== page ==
Troubleshoot and Debug with UP9

After a one-time install, UP9 begins monitoring traffic in your system, discovering service architecture and business logic, and building machine-generated tests. UP9's service map, machine-generated tests, and mocks are built from this monitored traffic.

Once you have installed and deployed UP9, generate traffic so UP9 can build skeleton test code. The more traffic, the more reliable and CI-ready the test code becomes.

View Test Code

View the CI-ready test code that is automatically created. The test code provides full coverage of the business logic, and includes a sequence of API calls, traversing the business logic graph satisfying dependencies and asserting results. It includes service endpoint calls, data extraction, and assertions.


Run Test Code

Terminal Testing

Use this command to test from the Terminal window:

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|up9 test:run-local all

The 'run-local' option will cause the test to run from where you installed the UP9 CLI. If the UP9 CLI is installed on your laptop, it will run from your laptop.

Once the test run is complete, test results are available in the Workspace Summary tab in the UP9 browser.

Cloud Testing

UP9 can also test with a cloud runner. This method only works when the web app being tested is publicly available. If the webapp is local, please use the local method detailed above.

On UP9's Tests page, select a test collection and choose Run Now.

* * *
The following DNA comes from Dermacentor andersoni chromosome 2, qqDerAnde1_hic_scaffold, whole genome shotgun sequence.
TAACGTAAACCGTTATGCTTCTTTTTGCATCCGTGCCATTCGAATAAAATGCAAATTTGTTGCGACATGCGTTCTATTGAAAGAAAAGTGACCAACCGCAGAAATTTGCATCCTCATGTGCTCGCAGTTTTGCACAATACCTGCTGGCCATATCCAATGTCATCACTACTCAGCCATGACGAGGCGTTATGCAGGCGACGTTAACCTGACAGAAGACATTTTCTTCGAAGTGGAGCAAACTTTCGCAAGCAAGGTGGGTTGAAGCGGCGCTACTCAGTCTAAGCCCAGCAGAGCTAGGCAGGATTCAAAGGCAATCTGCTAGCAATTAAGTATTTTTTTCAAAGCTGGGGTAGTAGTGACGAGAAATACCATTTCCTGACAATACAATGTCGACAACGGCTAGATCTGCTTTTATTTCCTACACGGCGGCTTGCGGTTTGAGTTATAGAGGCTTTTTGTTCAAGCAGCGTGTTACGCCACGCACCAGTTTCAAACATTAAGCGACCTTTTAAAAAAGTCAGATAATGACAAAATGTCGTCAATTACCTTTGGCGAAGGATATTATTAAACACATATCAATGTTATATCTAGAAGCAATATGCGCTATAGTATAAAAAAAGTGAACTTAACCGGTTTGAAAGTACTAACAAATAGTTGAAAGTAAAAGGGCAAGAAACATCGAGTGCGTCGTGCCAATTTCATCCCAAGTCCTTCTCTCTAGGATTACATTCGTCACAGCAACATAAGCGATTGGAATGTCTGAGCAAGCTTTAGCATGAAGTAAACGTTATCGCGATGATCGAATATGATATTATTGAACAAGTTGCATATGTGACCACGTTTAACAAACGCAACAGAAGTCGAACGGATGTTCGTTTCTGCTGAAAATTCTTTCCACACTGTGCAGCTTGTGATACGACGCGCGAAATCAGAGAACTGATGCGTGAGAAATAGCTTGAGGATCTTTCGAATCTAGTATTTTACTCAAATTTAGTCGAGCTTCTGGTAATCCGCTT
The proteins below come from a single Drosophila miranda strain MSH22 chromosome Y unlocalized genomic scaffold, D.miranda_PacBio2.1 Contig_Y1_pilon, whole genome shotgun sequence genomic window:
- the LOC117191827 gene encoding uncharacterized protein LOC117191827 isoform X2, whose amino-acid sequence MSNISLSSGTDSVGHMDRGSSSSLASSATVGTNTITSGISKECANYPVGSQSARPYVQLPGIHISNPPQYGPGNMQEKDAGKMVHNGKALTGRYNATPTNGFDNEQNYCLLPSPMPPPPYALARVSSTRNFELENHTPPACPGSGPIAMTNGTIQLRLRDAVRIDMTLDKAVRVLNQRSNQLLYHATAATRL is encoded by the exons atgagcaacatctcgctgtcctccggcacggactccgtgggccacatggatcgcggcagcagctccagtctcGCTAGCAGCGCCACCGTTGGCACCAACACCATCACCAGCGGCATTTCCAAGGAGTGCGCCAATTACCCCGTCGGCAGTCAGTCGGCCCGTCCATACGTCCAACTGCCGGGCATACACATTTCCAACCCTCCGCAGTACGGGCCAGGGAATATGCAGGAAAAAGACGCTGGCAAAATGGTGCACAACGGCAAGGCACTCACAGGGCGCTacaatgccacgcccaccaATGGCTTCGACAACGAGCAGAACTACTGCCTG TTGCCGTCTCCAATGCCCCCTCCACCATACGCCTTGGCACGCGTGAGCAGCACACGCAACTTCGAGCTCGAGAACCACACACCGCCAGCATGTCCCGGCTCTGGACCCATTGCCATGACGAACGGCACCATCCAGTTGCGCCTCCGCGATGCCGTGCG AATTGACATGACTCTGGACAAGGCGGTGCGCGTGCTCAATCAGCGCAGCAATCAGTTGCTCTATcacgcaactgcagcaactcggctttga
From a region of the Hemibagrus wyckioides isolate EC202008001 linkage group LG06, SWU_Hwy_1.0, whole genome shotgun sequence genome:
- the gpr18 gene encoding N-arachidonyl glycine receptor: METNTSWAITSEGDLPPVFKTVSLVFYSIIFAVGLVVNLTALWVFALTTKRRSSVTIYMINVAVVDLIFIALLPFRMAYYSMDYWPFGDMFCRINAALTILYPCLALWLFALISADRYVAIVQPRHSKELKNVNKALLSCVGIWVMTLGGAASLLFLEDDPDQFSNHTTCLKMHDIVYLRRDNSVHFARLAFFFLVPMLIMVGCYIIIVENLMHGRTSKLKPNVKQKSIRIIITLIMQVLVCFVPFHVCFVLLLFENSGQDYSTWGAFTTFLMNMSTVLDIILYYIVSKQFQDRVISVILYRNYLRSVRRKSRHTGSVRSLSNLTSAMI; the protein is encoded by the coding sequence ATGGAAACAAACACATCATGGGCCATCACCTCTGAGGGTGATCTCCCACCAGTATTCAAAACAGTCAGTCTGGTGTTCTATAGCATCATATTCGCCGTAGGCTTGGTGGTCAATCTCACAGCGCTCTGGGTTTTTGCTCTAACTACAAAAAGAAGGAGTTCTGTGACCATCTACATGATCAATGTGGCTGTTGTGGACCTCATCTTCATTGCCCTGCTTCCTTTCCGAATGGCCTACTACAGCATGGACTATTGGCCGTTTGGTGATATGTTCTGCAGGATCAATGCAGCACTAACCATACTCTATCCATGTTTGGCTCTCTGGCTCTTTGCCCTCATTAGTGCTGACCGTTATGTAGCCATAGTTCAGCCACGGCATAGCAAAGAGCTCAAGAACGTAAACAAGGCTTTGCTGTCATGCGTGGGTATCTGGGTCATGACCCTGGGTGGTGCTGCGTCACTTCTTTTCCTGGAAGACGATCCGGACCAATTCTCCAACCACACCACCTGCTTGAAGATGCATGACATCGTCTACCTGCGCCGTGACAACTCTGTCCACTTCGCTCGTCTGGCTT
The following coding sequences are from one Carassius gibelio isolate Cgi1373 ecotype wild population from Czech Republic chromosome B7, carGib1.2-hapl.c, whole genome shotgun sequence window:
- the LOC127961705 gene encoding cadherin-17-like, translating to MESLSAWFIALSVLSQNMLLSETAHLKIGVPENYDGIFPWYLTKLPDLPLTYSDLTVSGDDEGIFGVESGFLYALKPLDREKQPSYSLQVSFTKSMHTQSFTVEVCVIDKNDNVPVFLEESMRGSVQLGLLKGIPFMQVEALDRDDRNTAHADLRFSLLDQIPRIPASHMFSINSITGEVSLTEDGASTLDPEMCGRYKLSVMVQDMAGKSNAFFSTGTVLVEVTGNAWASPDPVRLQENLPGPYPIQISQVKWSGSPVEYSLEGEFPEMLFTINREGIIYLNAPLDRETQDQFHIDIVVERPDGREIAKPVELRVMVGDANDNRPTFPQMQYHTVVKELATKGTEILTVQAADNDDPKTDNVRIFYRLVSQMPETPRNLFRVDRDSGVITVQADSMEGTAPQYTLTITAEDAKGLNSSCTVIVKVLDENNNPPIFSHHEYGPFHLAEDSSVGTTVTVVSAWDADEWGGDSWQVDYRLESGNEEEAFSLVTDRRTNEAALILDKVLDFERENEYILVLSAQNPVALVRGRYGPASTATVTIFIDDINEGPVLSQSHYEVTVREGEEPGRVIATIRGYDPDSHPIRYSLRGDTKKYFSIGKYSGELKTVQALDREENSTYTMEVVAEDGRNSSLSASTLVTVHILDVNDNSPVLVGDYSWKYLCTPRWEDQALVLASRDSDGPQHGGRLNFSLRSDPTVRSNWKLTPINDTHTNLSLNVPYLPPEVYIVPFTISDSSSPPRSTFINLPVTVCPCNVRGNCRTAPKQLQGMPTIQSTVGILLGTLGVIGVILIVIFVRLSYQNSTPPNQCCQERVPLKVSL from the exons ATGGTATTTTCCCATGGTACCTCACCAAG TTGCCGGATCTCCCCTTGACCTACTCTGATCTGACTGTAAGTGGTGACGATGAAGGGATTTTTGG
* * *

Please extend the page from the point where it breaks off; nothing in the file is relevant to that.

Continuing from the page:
When the test is finished, UP9 will generate a report.

View Test Reports

Your test reports reliability and coverage of services, and it can go even deeper than that.

The Reliability Score is a success ratio of the recent test Service Endpoint calls. The Reliability Score histogram is available for each test execution, so you can view and compare old test results with new test results. If you see a low reliability score, it means that UP9 wasn't able to learn your architecture from the first testing pass, and needs more information.

The Coverage Score represents the ratio of active to inactive test-spans.


You can also view the actual response from the service for troubleshooting.


Root Cause Analysis

To address specific failures and see what caused them, you can take a deeper look:


You can see that a certain failure was caused by an assertion where the response code was expected to be 201 and it was 200. You can dig deeper into the HAR payload to see exactly what happened:



For support, feel free to use any one of the three: